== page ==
Resources from Summit

3 Questions Christians Should Ask About Civil Disobedience

Malheur National Wildlife Refuge

As a Christian in America, it’s easy to feel like an outsider. In a growingly-hostile environment, it’s not hard to see why Christians gravitate to tales of defiance and civil disobedience. But civil disobedience is a serious step, not to be taken lightly. Here are the three questions to consider when evaluating civil disobedience. 

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Should Christians Support the Death Penalty?

Should Christians Support the Death Penalty?

Clayton Lockett, who was sentenced to death after being charged with first-degree murder, rape, kidnapping, and robbery, writhed in pain and convulsed on his gurney for 40 minutes before dying of a heart attack. State officials are blaming an untested three-drug cocktail for an execution that many media voices are calling cruel and unusual – in violation of the Eighth Amendment to the U.S. Constitution. 

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Will We Earn the Honor of Future Generations by Standing for Truth and Justice?

Dr. Jeff Myers

French sociologist Alexis de Tocqueville visited America in the heyday of the 1830s and immediately saw the source of her strength: Americans, he wrote in Democracy in America, do not assume that government exists to solve their problems. Rather, they created flourishing institutions (families, churches, clubs, aid societies, and so forth) to solve those problems at the level closest to the problems themselves. 

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Limited Government: Not Just a Talking Point for Grumpy Conservatives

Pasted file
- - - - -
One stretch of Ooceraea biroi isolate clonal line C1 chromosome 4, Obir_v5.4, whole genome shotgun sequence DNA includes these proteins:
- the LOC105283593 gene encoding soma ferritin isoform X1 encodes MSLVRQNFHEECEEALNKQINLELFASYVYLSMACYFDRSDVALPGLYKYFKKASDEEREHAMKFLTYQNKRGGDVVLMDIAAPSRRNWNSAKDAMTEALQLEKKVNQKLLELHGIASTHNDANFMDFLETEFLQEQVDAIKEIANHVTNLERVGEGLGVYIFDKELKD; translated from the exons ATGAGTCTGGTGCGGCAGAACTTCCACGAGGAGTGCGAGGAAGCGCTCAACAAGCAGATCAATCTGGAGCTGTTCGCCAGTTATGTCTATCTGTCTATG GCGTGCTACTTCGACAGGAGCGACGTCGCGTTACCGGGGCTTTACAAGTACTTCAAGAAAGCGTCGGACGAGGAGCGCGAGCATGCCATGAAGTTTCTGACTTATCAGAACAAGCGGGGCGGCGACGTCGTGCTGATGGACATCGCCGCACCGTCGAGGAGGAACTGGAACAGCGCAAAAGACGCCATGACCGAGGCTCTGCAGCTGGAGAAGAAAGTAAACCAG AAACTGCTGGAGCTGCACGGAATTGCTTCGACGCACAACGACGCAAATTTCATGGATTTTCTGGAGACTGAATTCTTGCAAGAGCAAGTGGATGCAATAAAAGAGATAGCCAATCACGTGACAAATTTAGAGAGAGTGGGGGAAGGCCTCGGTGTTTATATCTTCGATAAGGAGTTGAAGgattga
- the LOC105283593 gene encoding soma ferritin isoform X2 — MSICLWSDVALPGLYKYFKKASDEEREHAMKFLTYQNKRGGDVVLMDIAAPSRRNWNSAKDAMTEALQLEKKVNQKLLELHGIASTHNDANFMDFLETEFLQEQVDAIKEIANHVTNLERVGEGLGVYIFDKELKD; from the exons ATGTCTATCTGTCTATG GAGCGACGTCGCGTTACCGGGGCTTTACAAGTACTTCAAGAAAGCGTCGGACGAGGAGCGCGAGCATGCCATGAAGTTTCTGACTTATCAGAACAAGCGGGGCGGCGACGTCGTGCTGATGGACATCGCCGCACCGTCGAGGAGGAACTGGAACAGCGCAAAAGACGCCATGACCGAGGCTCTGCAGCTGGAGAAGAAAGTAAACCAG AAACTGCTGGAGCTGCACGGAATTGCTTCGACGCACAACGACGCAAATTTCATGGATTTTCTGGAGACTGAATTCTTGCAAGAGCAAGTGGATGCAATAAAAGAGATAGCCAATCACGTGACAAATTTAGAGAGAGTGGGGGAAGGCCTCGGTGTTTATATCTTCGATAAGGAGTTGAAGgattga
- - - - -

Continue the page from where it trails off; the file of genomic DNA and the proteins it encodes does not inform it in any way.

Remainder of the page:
Limited Government: Not Just a Talking Point for Grumpy Conservatives

When big government becomes the primary place where people turn to have their problems solved — instead of families, churches, private charities, or private enterprise — then people who can help themselves through the common efforts of the community no longer help themselves. As they slough off ever more responsibilities, they become passive and increasingly dependent on the beneficence of the state. As radio-show host Dennis Prager frequently notes, the bigger the government is, the smaller the individual becomes. 

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What Did President Obama Say About Sin and Grace During the Easter Prayer Breakfast?

What Did President Obama Say About Sin and Grace During the Easter Prayer Breakfast?

Although the Los Angeles Times summary of the prayer event referred simply to “the life and death” of Jesus, President Obama noted that, during these holy days, we remember not only “the scorn of the crowds and the pain of the crucifixion,” but also “the glory of the resurrection – all so that we might be forgiven of our sins and granted everlasting life.” Interestingly, in an age in which the word ‘sin’ is rarely invoked, President Obama made use of the word twice in his short speech 

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